AEROMAP has developed and validated data mining tools based on neural networks to convert satellite measurements of aerosol optical depth and columnar water vapour into aerosol optical and microphysical properties like the single scattering albedo, particle asymmetry factor, complex refractive index and the aerosol size distribution. This is a very challenging problem as satellite instruments, unlike their ground-based counterparts in AERONET, do not yet have the capability to provide polarisation information obtained from the diffuse radiation field. In essence, AEROMAP is attempting to produce a robust inversion algorithm for the retrieval of aerosol parameters analogous to that used by AERONET but without this source of information. AEROMAP's inversion algorithm will then open the door to global aerosol monitoring and characterisation. The inputs to AEROMAP are a small but specific set of satellite measurements. Specifically, daily, full-Earth measurements of the aerosol optical depth (AOD) provided by the MODerate resolution Imaging Spectrometer (MODIS) satellite instrument in 3 wavelength bands (438-448nm, 673-683nm, 862-877nm) spanning the visible spectrum and the near-infrared taken together with a near-infrared measurement of the columnar water vapour, are used as well as the best estimate of the absorption aerosol optical depth (AAOD) at 500nm provided by the Ozone Monitoring Instrument (OMI) satellite. The outputs from AEROMAP are retrievals of over 40 optical and microphysical parameters needed to characterise aerosols. This is accomplished by feeding the satellite data into neural networks that have been trained on AERONET "ground-truth" data to learn the relation between the inputs and output parameters. The result will be global maps of aerosol optical and microphysical parameters at a resolution of 1o x 1o (50km x 50km) which will be used to monitor and classify aerosols as they move daily across the Earth's surface.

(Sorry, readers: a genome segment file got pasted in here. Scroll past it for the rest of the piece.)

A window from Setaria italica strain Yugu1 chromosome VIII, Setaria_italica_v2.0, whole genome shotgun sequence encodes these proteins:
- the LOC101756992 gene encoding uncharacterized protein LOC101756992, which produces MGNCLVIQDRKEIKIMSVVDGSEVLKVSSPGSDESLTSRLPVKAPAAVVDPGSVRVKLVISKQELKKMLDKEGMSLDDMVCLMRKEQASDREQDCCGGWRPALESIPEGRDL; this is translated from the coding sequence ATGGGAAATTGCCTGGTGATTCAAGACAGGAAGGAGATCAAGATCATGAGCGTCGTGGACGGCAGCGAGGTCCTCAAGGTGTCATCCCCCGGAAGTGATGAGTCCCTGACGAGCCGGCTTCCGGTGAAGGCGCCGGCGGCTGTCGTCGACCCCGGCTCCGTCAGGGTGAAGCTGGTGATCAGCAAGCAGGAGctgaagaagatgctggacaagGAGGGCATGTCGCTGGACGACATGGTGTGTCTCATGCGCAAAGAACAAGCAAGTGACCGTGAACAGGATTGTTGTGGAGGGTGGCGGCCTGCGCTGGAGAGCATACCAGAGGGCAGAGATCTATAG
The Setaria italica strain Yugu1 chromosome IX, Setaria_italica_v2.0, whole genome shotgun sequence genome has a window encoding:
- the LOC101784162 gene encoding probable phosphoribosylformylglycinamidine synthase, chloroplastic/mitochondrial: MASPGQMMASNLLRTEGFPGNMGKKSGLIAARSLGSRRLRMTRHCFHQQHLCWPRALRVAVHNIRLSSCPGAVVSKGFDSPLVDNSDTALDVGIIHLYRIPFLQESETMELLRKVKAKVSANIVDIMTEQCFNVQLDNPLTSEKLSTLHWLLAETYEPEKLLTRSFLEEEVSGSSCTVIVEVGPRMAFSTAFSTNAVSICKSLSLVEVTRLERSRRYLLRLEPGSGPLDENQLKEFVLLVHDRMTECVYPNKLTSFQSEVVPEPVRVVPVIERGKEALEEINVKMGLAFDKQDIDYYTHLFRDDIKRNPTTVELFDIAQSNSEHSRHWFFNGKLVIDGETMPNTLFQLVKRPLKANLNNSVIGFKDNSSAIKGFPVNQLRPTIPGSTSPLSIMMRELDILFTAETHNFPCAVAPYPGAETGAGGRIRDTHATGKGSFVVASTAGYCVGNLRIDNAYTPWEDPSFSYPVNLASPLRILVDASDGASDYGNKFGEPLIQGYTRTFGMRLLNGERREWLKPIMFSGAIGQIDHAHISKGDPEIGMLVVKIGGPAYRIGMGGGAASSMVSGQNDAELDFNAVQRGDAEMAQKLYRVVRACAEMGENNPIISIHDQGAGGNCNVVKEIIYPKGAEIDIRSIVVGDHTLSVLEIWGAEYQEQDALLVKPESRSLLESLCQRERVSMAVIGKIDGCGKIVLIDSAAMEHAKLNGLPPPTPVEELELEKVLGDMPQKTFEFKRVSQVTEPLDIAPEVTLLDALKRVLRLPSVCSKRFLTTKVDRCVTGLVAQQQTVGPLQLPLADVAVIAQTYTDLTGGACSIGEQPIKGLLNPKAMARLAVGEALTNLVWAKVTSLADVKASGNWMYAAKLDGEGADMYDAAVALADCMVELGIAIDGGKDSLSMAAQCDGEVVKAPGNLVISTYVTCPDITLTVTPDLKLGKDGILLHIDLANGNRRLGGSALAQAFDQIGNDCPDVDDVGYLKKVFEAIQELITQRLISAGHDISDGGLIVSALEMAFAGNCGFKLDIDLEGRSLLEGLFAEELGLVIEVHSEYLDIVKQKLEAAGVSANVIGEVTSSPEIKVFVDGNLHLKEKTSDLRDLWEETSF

The main objectives of AEROMAP are to code neural networks to learn the relation between existing satellite inputs and aerosol optical and microphysical parameters for different types of aerosol. AEROMAP will use co-located and synchronous ground-truth data to test that the trained networks can extrapolate the aerosol parameters retrieved from the satellite inputs at the training data location to new and distant geo-locations. AEROMAP will then generate daily-updated global maps of aerosol optical and microphysical parameters and classify aerosol in each pixel by type. AEROMAP will apply the networks to satellite measurements of important extreme aerosol events such as desert dust storms, forest fire outbreaks, urban brown cloud episodes, volcanic eruptions and radiation clouds to assess whether or not it is possible to monitor and track their spatio-temporal characteristics. By updating the global maps with daily satellite over-pass data, AEROMAP will function as a near-real-time monitor of aerosols whose maps and data files will be made publicly-available at the project website/portal. The global aerosol maps will be assessed to develop an aerosol impact scale that will be used for the issuing of alerts and early-warning information about aerosol-related hazards.